Etymology
Advertisement

Words related to nerve

enervation (n.)

early 15c., enervacion, "impairment, infringement," from Late Latin enervationem (nominative enervatio), noun of action from past-participle stem of Latin enervare "weaken," literally "cut the sinews of," from ex "out" (see ex-) + nervus "sinew" (see nerve (n.)). Figurative sense is from 1550s.

Advertisement
innervate (v.)
"stimulate through the nerves," 1870, a back-formation from innervation "sending of a stimulus through the nerves" (1828), which is perhaps modeled on French innervation; see in- (2) "in" + nerve (n.) + -ate. Related: Innervated. Earlier in English the same word (but from the other in-) meant "to lose feeling or sensation" (1848), and, as an adjective, "without feeling" (1737). Innervation in psychology is from 1880, translated from German Innervationsgefühl.
nerval (adj.)

"of or pertaining to a nerve or nerves, neural," 1630s, from Late Latin nervalis, from Latin nervus (see nerve (n.)).

nervation (n.)

"arrangement or distribution of nerves," especially in the blades of leaves, 1849; see nerve (n.) + -ation.

nerveless (adj.)

"destitute of strength, weak, characterized by lack of energy," 1735; see nerve (n.) + -less. Related: Nervelessness.

nerve-racking (adj.)

also nerveracking, "causing anxiety or mental stress," 1812, from nerve (n.) + present participle of rack (v.1). Between nerve-racking and nerve-wracking (1867) this is probably the better choice as a figure of speech, but the sense of wrack (v.), though less suitable in the image, is not obviously wrong.

nerve-wracking (adj.)

also nervewracking, 1867, from nerve (n.) + present participle of wrack (v.). See nerve-racking.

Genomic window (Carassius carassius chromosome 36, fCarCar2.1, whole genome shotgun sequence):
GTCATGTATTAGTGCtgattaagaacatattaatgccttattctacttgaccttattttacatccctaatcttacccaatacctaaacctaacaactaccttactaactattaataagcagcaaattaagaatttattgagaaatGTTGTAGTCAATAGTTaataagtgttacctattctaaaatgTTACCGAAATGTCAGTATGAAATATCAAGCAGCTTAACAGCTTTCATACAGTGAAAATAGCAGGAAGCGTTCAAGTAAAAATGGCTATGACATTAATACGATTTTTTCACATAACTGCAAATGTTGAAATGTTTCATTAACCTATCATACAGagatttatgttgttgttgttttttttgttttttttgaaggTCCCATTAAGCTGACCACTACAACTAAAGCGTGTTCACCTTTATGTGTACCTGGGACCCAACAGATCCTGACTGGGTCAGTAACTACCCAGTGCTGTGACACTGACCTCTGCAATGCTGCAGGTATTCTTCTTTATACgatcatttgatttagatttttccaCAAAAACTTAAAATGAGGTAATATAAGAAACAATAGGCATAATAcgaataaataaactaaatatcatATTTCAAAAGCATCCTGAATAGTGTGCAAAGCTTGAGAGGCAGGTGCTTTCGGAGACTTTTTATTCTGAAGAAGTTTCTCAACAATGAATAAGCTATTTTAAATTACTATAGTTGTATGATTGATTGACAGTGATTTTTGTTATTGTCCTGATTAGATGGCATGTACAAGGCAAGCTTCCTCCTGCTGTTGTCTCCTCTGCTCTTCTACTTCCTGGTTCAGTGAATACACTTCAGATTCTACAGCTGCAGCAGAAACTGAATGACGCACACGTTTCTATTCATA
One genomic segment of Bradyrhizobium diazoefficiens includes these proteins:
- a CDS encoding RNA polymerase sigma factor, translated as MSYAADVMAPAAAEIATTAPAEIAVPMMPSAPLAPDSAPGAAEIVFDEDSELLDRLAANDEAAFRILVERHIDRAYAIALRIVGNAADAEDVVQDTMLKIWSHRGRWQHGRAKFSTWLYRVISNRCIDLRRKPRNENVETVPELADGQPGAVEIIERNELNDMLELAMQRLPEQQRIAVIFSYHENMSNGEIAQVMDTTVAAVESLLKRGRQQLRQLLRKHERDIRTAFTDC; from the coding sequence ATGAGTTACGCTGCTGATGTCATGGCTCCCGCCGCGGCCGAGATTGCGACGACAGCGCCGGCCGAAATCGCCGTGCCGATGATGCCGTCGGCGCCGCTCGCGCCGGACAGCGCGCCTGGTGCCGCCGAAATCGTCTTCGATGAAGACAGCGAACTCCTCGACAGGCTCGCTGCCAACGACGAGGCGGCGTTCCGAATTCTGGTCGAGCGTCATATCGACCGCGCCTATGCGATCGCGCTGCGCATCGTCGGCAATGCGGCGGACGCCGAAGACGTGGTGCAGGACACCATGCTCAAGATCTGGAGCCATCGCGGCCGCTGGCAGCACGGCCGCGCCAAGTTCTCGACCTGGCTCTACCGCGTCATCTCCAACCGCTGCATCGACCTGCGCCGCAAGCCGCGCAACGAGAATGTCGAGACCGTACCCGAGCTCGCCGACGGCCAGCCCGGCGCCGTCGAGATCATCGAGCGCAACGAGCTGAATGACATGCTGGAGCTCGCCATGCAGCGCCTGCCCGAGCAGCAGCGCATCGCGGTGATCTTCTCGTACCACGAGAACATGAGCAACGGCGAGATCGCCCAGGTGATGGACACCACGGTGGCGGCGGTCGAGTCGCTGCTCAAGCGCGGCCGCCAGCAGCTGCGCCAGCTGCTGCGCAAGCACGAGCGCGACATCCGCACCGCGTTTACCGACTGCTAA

nervose (adj.)

"having nerves," in any sense, 1753, from Latin nervosus "full of sinews or fibers," from nervus "sinew, tendon" (see nerve (n.)).

nervosity (n.)

early 15c., nervosite, "state of being full of nerves," from Medieval Latin nervositas, from Latin nervus (see nerve (n.)).

nervous (adj.)

late 14c., "containing nerves; affecting the sinews" (the latter sense now obsolete); from Latin nervosus "sinewy, vigorous," from nervus "sinew, nerve" (see nerve (n.)). The meaning "of or belonging to the nerves" in the modern anatomical sense is from 1660s.

From 1630s it was used (of writing style, etc.) in the sense of "possessing or manifesting vigor of mind, characterized by force or strength." But the opposite meaning "suffering disorder of the nervous system" is from 1734, hence the illogical sense "restless, agitated, lacking nerve, weak, timid, easily agitated" (1740). This and its widespread popular use as a euphemism for mental forced the medical community to coin neurological to replace nervous in the older sense "pertaining to the nerves." Nervous wreck first attested 1862; nervous breakdown 1866. Related: Nervously; nervousness.